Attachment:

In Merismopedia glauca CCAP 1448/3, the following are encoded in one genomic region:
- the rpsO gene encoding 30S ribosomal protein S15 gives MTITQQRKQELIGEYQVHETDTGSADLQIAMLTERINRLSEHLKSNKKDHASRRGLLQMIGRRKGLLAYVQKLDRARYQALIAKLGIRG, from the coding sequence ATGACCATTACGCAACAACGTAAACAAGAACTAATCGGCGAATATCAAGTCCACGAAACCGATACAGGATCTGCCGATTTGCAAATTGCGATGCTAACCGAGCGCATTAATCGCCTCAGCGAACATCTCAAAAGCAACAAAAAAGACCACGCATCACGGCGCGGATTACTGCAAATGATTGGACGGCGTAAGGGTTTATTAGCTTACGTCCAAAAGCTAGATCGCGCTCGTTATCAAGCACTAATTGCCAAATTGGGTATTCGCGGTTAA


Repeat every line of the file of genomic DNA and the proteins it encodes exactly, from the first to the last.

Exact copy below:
In Merismopedia glauca CCAP 1448/3, the following are encoded in one genomic region:
- the rpsO gene encoding 30S ribosomal protein S15 gives MTITQQRKQELIGEYQVHETDTGSADLQIAMLTERINRLSEHLKSNKKDHASRRGLLQMIGRRKGLLAYVQKLDRARYQALIAKLGIRG, from the coding sequence ATGACCATTACGCAACAACGTAAACAAGAACTAATCGGCGAATATCAAGTCCACGAAACCGATACAGGATCTGCCGATTTGCAAATTGCGATGCTAACCGAGCGCATTAATCGCCTCAGCGAACATCTCAAAAGCAACAAAAAAGACCACGCATCACGGCGCGGATTACTGCAAATGATTGGACGGCGTAAGGGTTTATTAGCTTACGTCCAAAAGCTAGATCGCGCTCGTTATCAAGCACTAATTGCCAAATTGGGTATTCGCGGTTAA